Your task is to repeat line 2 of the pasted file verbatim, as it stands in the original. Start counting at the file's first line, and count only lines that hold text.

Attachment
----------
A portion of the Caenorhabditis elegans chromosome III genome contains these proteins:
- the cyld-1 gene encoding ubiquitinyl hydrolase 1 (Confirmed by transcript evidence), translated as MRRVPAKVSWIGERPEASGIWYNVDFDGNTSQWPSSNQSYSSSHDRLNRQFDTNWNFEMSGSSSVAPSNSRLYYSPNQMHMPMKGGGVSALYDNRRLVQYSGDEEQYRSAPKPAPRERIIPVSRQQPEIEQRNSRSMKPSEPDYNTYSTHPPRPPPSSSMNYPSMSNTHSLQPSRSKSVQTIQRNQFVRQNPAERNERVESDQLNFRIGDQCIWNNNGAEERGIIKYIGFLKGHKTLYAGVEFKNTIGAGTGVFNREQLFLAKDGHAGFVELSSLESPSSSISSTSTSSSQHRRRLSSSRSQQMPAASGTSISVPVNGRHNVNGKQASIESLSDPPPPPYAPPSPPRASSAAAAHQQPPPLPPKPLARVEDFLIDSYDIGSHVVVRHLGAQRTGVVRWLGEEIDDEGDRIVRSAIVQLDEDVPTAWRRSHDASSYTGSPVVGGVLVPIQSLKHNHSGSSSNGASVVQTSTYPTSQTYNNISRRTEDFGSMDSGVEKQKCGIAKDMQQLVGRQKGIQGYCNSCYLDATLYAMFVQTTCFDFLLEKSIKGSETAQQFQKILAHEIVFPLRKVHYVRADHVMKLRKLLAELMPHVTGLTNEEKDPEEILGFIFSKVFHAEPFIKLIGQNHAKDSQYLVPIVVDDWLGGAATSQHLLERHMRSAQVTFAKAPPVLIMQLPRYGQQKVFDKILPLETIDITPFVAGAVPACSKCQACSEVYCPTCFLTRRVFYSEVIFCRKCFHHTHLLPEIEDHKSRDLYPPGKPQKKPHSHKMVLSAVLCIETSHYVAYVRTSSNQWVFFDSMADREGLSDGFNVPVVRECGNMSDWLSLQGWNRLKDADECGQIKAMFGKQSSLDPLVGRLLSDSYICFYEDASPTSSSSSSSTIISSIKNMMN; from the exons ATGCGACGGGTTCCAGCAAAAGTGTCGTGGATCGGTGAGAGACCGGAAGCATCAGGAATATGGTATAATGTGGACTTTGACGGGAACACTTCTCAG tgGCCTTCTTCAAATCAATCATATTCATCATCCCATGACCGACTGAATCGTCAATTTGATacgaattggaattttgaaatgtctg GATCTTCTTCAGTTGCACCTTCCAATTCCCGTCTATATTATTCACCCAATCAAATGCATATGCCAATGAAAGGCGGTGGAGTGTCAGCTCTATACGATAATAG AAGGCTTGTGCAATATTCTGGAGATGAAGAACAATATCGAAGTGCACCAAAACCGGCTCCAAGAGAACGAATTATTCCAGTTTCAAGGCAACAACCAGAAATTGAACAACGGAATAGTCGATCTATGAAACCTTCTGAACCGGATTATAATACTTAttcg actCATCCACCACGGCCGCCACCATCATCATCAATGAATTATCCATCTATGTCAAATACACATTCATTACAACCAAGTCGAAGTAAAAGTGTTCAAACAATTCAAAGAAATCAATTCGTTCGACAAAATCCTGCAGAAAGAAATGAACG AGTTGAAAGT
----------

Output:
- the cyld-1 gene encoding ubiquitinyl hydrolase 1 (Confirmed by transcript evidence), translated as MRRVPAKVSWIGERPEASGIWYNVDFDGNTSQWPSSNQSYSSSHDRLNRQFDTNWNFEMSGSSSVAPSNSRLYYSPNQMHMPMKGGGVSALYDNRRLVQYSGDEEQYRSAPKPAPRERIIPVSRQQPEIEQRNSRSMKPSEPDYNTYSTHPPRPPPSSSMNYPSMSNTHSLQPSRSKSVQTIQRNQFVRQNPAERNERVESDQLNFRIGDQCIWNNNGAEERGIIKYIGFLKGHKTLYAGVEFKNTIGAGTGVFNREQLFLAKDGHAGFVELSSLESPSSSISSTSTSSSQHRRRLSSSRSQQMPAASGTSISVPVNGRHNVNGKQASIESLSDPPPPPYAPPSPPRASSAAAAHQQPPPLPPKPLARVEDFLIDSYDIGSHVVVRHLGAQRTGVVRWLGEEIDDEGDRIVRSAIVQLDEDVPTAWRRSHDASSYTGSPVVGGVLVPIQSLKHNHSGSSSNGASVVQTSTYPTSQTYNNISRRTEDFGSMDSGVEKQKCGIAKDMQQLVGRQKGIQGYCNSCYLDATLYAMFVQTTCFDFLLEKSIKGSETAQQFQKILAHEIVFPLRKVHYVRADHVMKLRKLLAELMPHVTGLTNEEKDPEEILGFIFSKVFHAEPFIKLIGQNHAKDSQYLVPIVVDDWLGGAATSQHLLERHMRSAQVTFAKAPPVLIMQLPRYGQQKVFDKILPLETIDITPFVAGAVPACSKCQACSEVYCPTCFLTRRVFYSEVIFCRKCFHHTHLLPEIEDHKSRDLYPPGKPQKKPHSHKMVLSAVLCIETSHYVAYVRTSSNQWVFFDSMADREGLSDGFNVPVVRECGNMSDWLSLQGWNRLKDADECGQIKAMFGKQSSLDPLVGRLLSDSYICFYEDASPTSSSSSSSTIISSIKNMMN; from the exons ATGCGACGGGTTCCAGCAAAAGTGTCGTGGATCGGTGAGAGACCGGAAGCATCAGGAATATGGTATAATGTGGACTTTGACGGGAACACTTCTCAG tgGCCTTCTTCAAATCAATCATATTCATCATCCCATGACCGACTGAATCGTCAATTTGATacgaattggaattttgaaatgtctg GATCTTCTTCAGTTGCACCTTCCAATTCCCGTCTATATTATTCACCCAATCAAATGCATATGCCAATGAAAGGCGGTGGAGTGTCAGCTCTATACGATAATAG AAGGCTTGTGCAATATTCTGGAGATGAAGAACAATATCGAAGTGCACCAAAACCGGCTCCAAGAGAACGAATTATTCCAGTTTCAAGGCAACAACCAGAAATTGAACAACGGAATAGTCGATCTATGAAACCTTCTGAACCGGATTATAATACTTAttcg actCATCCACCACGGCCGCCACCATCATCATCAATGAATTATCCATCTATGTCAAATACACATTCATTACAACCAAGTCGAAGTAAAAGTGTTCAAACAATTCAAAGAAATCAATTCGTTCGACAAAATCCTGCAGAAAGAAATGAACG AGTTGAAAGT